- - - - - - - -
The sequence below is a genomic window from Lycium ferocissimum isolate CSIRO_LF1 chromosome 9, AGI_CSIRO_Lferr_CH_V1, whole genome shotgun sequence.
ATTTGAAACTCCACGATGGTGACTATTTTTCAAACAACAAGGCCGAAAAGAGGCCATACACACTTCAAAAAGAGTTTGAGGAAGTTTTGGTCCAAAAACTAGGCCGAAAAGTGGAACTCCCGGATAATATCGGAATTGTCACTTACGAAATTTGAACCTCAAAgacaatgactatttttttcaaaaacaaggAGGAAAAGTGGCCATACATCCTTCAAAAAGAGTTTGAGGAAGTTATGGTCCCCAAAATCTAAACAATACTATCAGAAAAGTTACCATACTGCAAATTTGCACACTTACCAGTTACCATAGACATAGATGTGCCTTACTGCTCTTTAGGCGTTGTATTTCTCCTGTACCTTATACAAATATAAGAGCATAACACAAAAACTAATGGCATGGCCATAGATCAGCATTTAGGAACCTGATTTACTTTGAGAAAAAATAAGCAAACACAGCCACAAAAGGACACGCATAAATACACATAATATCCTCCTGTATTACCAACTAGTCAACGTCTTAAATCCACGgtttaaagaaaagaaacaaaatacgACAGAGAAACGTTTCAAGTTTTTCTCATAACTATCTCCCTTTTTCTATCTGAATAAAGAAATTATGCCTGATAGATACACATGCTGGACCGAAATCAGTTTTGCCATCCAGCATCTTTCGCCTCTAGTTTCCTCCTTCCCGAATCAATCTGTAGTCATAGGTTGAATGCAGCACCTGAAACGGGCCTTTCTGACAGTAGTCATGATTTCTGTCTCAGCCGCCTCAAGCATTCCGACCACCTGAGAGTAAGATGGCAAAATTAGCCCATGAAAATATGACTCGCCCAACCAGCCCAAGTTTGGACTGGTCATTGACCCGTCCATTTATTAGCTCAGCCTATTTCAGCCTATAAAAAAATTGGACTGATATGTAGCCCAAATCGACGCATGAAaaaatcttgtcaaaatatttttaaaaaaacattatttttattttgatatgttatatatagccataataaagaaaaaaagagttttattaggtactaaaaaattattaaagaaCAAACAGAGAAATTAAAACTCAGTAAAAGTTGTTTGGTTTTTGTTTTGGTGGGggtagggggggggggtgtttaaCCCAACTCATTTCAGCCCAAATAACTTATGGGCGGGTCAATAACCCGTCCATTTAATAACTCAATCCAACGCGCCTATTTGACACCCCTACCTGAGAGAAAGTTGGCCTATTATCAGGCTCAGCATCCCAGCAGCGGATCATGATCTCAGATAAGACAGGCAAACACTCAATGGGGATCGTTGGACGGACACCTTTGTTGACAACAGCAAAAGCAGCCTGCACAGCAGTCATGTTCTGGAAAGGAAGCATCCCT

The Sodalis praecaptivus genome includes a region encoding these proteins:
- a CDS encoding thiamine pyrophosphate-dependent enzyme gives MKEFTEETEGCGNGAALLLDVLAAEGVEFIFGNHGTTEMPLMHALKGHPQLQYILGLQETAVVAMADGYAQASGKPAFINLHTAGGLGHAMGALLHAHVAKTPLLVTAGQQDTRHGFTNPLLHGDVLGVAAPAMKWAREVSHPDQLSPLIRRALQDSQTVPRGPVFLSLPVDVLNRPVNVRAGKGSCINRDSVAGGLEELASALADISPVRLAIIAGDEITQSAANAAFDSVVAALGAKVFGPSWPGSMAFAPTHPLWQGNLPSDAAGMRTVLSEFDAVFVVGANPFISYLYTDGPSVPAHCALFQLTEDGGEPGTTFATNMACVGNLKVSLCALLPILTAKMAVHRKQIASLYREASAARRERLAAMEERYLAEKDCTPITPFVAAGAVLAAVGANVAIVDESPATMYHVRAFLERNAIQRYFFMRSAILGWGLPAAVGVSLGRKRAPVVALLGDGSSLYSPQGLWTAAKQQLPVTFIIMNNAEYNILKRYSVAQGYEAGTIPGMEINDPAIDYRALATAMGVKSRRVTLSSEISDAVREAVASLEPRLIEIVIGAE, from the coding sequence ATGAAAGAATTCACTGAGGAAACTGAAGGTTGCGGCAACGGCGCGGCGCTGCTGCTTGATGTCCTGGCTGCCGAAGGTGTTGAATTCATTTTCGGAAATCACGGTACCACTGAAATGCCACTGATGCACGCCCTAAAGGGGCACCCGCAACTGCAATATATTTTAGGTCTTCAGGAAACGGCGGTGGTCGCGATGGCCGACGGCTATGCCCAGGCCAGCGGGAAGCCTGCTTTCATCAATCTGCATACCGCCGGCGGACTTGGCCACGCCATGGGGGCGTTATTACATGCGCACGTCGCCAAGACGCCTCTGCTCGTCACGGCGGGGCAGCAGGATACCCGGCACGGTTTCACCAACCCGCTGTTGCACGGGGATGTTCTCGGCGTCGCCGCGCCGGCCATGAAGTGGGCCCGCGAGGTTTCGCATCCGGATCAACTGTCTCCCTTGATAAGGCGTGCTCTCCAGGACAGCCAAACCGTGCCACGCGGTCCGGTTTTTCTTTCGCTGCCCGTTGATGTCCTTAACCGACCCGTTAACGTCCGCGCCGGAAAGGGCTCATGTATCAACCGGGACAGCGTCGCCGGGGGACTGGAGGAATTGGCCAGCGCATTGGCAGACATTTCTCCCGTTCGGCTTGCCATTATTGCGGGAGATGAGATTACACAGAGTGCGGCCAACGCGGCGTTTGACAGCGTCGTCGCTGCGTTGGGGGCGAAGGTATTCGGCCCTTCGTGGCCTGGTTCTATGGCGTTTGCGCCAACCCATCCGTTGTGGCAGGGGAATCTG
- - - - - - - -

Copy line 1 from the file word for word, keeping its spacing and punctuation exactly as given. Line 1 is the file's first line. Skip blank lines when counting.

The sequence below is a genomic window from Lycium ferocissimum isolate CSIRO_LF1 chromosome 9, AGI_CSIRO_Lferr_CH_V1, whole genome shotgun sequence.